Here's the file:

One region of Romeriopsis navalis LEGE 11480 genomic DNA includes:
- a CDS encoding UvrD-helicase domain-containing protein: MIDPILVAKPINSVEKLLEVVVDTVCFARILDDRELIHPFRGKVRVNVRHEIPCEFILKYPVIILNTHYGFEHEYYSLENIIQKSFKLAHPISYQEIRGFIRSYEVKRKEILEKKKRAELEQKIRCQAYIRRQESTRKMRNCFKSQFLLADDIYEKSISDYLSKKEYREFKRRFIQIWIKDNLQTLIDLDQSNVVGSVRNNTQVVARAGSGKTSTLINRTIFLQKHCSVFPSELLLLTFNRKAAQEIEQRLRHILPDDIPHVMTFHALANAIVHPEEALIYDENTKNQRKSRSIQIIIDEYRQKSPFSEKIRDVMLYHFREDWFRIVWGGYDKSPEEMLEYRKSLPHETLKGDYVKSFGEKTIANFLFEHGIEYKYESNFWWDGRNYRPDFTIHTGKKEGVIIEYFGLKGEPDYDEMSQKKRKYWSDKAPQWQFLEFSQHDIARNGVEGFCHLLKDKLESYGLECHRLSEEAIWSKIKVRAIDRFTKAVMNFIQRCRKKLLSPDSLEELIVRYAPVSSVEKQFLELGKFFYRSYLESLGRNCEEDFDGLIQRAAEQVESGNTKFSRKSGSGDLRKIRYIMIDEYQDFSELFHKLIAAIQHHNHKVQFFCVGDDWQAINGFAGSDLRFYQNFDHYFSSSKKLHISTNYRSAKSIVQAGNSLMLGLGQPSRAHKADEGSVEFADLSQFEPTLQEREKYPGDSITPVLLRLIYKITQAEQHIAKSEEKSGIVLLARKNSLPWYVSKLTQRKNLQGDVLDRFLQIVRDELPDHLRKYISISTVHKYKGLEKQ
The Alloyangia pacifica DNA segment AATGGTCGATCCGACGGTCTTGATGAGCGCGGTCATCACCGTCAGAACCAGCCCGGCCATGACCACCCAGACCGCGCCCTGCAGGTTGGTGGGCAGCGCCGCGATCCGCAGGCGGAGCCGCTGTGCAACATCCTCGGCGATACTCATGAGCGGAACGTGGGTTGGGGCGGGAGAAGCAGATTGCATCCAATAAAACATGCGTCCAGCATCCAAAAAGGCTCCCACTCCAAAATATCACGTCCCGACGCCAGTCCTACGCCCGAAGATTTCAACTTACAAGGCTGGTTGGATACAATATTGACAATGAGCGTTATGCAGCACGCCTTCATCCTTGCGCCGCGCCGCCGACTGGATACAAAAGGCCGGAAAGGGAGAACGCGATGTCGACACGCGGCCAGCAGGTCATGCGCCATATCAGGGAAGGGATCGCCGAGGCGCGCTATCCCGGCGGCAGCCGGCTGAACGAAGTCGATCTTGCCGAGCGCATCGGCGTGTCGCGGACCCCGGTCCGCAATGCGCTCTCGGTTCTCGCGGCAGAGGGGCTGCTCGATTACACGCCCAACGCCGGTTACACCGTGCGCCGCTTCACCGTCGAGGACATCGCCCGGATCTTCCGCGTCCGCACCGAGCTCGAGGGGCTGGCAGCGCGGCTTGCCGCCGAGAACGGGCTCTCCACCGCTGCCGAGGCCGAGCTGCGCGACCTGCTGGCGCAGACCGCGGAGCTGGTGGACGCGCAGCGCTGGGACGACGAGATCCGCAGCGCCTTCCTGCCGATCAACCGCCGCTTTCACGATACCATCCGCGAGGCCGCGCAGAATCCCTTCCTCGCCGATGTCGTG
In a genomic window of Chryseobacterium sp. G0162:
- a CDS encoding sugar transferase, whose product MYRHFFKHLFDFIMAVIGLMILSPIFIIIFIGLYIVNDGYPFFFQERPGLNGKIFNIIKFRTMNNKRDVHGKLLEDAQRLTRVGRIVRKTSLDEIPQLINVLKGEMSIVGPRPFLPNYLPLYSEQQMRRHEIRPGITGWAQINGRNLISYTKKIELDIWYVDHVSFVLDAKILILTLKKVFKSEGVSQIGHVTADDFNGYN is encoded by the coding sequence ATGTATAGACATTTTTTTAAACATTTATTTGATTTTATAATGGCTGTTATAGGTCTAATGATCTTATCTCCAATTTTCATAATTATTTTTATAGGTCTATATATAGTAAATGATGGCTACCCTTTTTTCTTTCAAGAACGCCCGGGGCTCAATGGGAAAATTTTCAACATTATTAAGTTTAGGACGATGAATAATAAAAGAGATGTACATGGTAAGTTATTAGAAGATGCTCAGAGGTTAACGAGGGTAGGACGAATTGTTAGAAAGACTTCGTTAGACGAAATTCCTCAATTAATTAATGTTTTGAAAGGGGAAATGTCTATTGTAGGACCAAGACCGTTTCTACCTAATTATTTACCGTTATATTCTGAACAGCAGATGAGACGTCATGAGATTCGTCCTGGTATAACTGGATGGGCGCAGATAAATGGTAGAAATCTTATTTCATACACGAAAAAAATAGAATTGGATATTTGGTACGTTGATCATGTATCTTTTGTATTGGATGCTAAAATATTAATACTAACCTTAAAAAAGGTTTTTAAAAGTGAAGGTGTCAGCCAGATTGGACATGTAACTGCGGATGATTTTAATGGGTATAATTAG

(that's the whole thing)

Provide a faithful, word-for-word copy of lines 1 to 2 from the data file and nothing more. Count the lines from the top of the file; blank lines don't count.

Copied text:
One region of Romeriopsis navalis LEGE 11480 genomic DNA includes:
- a CDS encoding UvrD-helicase domain-containing protein: MIDPILVAKPINSVEKLLEVVVDTVCFARILDDRELIHPFRGKVRVNVRHEIPCEFILKYPVIILNTHYGFEHEYYSLENIIQKSFKLAHPISYQEIRGFIRSYEVKRKEILEKKKRAELEQKIRCQAYIRRQESTRKMRNCFKSQFLLADDIYEKSISDYLSKKEYREFKRRFIQIWIKDNLQTLIDLDQSNVVGSVRNNTQVVARAGSGKTSTLINRTIFLQKHCSVFPSELLLLTFNRKAAQEIEQRLRHILPDDIPHVMTFHALANAIVHPEEALIYDENTKNQRKSRSIQIIIDEYRQKSPFSEKIRDVMLYHFREDWFRIVWGGYDKSPEEMLEYRKSLPHETLKGDYVKSFGEKTIANFLFEHGIEYKYESNFWWDGRNYRPDFTIHTGKKEGVIIEYFGLKGEPDYDEMSQKKRKYWSDKAPQWQFLEFSQHDIARNGVEGFCHLLKDKLESYGLECHRLSEEAIWSKIKVRAIDRFTKAVMNFIQRCRKKLLSPDSLEELIVRYAPVSSVEKQFLELGKFFYRSYLESLGRNCEEDFDGLIQRAAEQVESGNTKFSRKSGSGDLRKIRYIMIDEYQDFSELFHKLIAAIQHHNHKVQFFCVGDDWQAINGFAGSDLRFYQNFDHYFSSSKKLHISTNYRSAKSIVQAGNSLMLGLGQPSRAHKADEGSVEFADLSQFEPTLQEREKYPGDSITPVLLRLIYKITQAEQHIAKSEEKSGIVLLARKNSLPWYVSKLTQRKNLQGDVLDRFLQIVRDELPDHLRKYISISTVHKYKGLEKQ